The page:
November 20, 2018
Climbing above the clouds on Villarrica for spring skiing Southern Chile’s Araucania Region – a beautiful 5500’ ski run from the smoking crater to the parking lot. Contrary to the images below, the weather is not always beautiful on the border of Northern Patagonia. This was a day that started off with three hours of skinning in a whiteout and GPS navigation.
What is BCA’s #sendandreturn all about? It’s about good decision-making based on the avalanche forecast, terrain and conditions, and the willingness to forgo sending it down a planned route for the sake of returning at the end of the day! In this story, Tyler Reid enters a ‘no fall zone’ requiring him to focus on the ‘return’ of #sendandreturn. If you have a #sendandreturn story worthy of sharing on the BCA blog, send it to us, and we will send you a BCA Backy Urban pack as a thank you in return.
Story and Photos By BCA ambassador Tyler Reid
Skiing Southern Chile’s Araucania Region is a place that looks something in between Switzerland and Jurassic Park. Lush green valleys, white snowy volcanoes, fields of lava rock, and forests of one of the world’s trippiest trees, the Monkey Puzzle. I recently returned from my fifth trip to this area for some spring skiing on some of these white snowy volcanoes. And I was joined by a great group of folks from the U.S. and Australia. Here are some photos to tell the story.
Some of these mountains have small ski areas on the lower flanks, including this one, Lonquimay – used as a summer training grounds for the US Ski Team.
The Ascent. You can usually skin most of the way up, but often need to put on your ski crampons as you get higher. The last 1000 or 1500 feet to the summit booted up.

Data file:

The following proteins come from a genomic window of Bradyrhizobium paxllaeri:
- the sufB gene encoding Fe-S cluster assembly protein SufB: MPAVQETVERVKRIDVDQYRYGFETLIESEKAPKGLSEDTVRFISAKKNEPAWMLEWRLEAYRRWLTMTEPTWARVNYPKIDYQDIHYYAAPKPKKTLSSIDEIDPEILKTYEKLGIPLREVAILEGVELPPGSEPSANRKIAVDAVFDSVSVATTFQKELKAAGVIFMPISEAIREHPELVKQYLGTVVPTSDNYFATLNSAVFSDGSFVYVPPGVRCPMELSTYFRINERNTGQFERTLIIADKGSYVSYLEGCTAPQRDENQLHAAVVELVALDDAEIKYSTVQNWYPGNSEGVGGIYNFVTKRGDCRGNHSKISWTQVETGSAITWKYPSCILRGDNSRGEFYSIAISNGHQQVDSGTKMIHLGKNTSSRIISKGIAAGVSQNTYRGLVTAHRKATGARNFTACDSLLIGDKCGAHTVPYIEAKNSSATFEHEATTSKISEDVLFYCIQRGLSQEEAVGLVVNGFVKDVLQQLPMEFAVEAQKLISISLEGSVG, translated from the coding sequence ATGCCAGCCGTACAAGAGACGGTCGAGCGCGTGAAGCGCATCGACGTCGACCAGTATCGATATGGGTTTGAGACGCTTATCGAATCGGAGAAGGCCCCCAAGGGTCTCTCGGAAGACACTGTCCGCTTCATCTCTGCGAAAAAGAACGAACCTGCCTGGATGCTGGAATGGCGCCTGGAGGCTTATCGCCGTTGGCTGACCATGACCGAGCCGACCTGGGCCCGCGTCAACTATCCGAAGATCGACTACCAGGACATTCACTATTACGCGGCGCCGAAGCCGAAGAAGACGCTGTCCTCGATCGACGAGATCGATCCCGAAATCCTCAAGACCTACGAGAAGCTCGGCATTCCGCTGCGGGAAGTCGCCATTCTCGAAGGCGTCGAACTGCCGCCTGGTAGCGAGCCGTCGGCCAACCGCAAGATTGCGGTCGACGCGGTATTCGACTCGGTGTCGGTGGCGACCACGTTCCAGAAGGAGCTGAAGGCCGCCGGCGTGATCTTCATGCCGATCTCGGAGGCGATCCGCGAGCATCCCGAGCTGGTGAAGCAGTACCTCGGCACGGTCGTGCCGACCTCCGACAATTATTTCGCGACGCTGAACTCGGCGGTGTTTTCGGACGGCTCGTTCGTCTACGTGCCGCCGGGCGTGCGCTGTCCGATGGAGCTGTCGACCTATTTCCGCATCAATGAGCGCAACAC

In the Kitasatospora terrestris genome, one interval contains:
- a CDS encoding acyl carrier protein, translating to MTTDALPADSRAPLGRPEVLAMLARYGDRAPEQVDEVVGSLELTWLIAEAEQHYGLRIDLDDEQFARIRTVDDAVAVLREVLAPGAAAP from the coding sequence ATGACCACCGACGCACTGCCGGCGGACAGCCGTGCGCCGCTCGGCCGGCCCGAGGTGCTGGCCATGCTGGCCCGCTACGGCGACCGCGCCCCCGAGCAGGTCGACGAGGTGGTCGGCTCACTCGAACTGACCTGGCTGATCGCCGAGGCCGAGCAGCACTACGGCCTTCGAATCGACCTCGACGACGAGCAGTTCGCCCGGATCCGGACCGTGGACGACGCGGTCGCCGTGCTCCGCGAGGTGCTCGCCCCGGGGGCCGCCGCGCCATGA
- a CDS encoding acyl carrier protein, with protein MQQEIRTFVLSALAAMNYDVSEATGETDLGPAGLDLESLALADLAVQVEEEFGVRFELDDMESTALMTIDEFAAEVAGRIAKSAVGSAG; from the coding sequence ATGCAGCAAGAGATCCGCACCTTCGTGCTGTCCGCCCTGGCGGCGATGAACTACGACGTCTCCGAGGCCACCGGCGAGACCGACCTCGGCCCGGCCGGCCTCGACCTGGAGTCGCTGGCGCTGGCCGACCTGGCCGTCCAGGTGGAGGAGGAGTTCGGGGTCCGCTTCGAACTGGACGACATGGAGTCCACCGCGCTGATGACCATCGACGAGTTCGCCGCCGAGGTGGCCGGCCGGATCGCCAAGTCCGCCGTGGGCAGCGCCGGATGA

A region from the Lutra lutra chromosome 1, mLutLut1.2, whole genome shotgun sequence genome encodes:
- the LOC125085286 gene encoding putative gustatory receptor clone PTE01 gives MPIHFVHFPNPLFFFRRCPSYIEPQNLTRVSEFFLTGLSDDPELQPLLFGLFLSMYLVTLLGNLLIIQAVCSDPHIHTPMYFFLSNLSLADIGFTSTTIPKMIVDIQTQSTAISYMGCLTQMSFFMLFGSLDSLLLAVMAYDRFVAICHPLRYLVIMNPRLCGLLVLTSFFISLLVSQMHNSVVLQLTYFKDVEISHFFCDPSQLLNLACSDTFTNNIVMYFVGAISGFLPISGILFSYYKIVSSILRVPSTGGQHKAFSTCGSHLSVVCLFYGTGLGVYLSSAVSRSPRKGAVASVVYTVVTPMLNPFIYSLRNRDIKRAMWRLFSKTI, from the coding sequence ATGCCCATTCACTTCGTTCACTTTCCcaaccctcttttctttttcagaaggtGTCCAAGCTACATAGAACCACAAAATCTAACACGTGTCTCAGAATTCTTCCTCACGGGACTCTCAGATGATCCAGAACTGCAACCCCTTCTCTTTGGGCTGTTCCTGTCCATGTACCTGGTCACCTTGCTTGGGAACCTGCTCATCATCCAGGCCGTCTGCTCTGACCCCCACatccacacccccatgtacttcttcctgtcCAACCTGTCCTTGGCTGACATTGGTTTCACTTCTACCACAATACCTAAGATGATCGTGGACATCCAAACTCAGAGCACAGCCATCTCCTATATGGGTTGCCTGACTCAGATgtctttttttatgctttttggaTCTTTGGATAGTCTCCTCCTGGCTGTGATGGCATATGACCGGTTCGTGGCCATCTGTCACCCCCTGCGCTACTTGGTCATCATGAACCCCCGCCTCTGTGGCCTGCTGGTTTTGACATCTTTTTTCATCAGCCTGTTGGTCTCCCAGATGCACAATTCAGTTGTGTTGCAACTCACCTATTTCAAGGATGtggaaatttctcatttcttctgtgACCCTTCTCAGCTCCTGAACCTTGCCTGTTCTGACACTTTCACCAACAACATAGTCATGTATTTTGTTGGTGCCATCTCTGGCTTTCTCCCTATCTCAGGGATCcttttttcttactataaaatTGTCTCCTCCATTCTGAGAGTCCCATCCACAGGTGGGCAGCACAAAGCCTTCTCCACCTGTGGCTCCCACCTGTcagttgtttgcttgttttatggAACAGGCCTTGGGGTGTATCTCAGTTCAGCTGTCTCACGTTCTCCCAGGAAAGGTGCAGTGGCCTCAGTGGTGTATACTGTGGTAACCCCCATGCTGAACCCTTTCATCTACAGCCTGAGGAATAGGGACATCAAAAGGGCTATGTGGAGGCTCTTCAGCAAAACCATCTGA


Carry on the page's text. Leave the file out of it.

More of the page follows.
With a lack of features for reference, the summit can look close, but somehow it never gets closer. Climbing on the perfect cone-shaped, and a quite active volcano, Llaima.
The Descent. Controlled turns are recommended off the top, where the angle might only be 35 or 40 degrees, but is sustained for thousands of feet. An uncontrolled slide is not an option. The proverbial ‘no fall zone’ requires us to focus on the ‘return’ of #sendandreturn.
Lower down, the turns are corny and soft, the angle eases off, and you get to relax and just enjoy the skiing. With the temperatures typical of this time of year, alpine starts are counterproductive, as the skiing will be too firm when it’s time to come down. It’s counterintuitive, but better to sleep in, enjoy your coffee, and start up the mountain around 8 or 9 or even 10 am (depending on the objective).
The 2018 Spring Skiing in Southern Chile’s Araucania Region Volcanoes team. I’ve skied with these guys now in Southern Chile, in the Wrangells, BC, and from the summit of Mt. Elbrus in Russia. Japan is next… Sound interesting? Learn more at pacificalpineguides.com.